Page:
Our work with the Ministry for Primary Industries replaced a manual production process with an automated system. New data can now be piped in to recreate each year’s National Exotic Forest Description – this is significantly faster, cheaper and more accurate than building the report from scratch using Word, Excel and InDesign.

About the report

The National Exotic Forest Description (NEFD) details the area of land in plantation forests in defined wood-producing regions in New Zealand, including the species and age of the trees. It is a Tier 1 statistic – these important statistics are recognised as essential for national decision-making and monitoring.

The NEFD information is presented in 24 figures, 20 tables and a high-level commentary, as well as the accompanying data in a downloadable form. While the report is updated with new information each year, the format is largely unchanged. Its compilation and release has been led by MPI since 1985.

Forest owners and managers use the report for business planning, including making decisions about when to harvest and plant trees. It also informs Government policy and meets some of New Zealand’s international reporting obligations, including climate change reporting.

Defining a scope for the project

Our clients at the Ministry for Primary Industries (MPI) were interested in exploring more efficient ways of producing the report. They also had concerns about the manual production process, especially the workload for their analysts, and the opportunity for errors to be introduced.

The report production involves a number of steps. These include collecting data from surveys sent to forest owners and managers, entering, analysing and anonymising the data, and design, lay out and publication of a final document and data tables.

While a number of these steps would benefit from an automated approach, not everything could be done at once. One of our first tasks was therefore to identify which step was most sensible to address initially. Given the stage in the reporting cycle and the time available, we decided to tackle the last step (report production) first.

Changing the wheels on a moving car

Collecting data for the NEFD takes up a good chunk of each year, which leaves only a small window of time to produce the report. One of the challenges in this project was the requirement to change the reporting process during a production cycle, and still deliver a report on time.

An innovative approach was applied. While the 2020 data was being collected and finalised, we developed computer code in R and LaTeX to exactly replicate the words, figures, infographics, and design of the 2019 report. Once this version had been approved by MPI, we applied the same code to the 2020 data to create the new report.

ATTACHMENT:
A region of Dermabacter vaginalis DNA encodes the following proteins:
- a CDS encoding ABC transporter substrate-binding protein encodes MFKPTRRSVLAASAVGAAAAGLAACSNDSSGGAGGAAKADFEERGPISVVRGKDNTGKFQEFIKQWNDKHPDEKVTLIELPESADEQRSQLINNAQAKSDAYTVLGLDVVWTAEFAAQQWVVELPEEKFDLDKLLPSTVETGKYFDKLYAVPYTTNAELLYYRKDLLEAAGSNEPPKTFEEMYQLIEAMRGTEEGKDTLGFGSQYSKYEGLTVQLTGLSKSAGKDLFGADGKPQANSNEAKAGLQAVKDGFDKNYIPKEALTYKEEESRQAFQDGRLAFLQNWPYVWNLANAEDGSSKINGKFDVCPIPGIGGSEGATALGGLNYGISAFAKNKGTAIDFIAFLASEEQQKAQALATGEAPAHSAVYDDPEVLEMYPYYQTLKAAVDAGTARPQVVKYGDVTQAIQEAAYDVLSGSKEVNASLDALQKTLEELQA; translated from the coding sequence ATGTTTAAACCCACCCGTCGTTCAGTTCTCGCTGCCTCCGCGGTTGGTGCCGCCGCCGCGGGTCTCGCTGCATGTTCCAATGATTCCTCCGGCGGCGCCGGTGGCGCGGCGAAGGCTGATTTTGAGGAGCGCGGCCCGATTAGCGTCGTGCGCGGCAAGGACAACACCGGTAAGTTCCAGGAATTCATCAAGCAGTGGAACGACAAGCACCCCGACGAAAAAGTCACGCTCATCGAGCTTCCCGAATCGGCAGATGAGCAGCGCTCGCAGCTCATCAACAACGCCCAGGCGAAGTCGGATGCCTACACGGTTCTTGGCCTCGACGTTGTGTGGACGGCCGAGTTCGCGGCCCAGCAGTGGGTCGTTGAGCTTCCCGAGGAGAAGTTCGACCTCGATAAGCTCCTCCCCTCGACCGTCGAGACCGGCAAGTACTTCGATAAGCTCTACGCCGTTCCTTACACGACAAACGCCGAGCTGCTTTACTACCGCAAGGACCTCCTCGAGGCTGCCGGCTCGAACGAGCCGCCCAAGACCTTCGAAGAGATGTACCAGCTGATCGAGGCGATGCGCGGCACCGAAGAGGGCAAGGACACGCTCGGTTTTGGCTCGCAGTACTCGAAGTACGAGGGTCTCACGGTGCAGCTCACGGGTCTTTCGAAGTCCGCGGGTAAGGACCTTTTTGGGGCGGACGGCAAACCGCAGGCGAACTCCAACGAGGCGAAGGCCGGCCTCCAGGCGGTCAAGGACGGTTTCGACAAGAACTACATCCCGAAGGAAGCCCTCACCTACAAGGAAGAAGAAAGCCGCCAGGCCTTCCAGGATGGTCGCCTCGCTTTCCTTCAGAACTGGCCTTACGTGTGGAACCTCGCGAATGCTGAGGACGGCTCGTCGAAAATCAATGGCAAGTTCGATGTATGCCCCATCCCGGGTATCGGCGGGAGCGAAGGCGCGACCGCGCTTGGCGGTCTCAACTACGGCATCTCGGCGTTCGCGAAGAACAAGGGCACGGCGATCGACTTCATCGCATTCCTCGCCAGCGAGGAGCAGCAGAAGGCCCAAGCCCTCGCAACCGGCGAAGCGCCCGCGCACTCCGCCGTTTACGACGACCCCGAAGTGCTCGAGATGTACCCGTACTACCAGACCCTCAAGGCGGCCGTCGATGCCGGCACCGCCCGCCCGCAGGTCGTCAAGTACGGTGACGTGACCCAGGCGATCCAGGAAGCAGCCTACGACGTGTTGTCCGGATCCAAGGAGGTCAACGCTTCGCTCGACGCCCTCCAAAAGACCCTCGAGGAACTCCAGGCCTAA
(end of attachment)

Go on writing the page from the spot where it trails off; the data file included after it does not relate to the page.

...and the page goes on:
Benefits of a reproducible report

Before this project, late changes to the NEFD had to be made manually after the numbers and text had already been copied into design software. This put pressure on the staff involved and introduced a risk of errors and inconsistencies.

The new coded, reproducible approach allows late changes to be accommodated much more easily, with assurance that they have been incorporated transparently and consistently throughout the report. Besides a PDF to publish online, we created code to create print-ready and Word versions of the report, and data tables formatted to MPI’s in-house style. New images and future changes to the design can also be incorporated in the code simply and easily.

MPI has estimated that the new approach has reduced the time taken to produce the report by 4 weeks, which is a significant saving for the team.

I’d call and they’d respond. We were always able to contact Dragonfly and have a chat about what was going on. I really appreciated that. I’ve managed a lot of contracts and I haven’t had that before.

This project was a good place to start and enabled us to get a win on the table. It has potentially future proofed the report production down the track, which will save even more time in the following years. It’s also reduced our dependence on having senior staff available for the data analysis.

Dragonfly staff were constantly communicating what was needed and whose responsibility it was to do what. I’m notoriously hard to pin down, so they worked with the people I delegated to make the decisions that were needed. We got the report published on time – and it was great!

Kate King
Team Leader
Economic Data and Analysis, Ministry for Primary Industries | Manatū Ahu Matua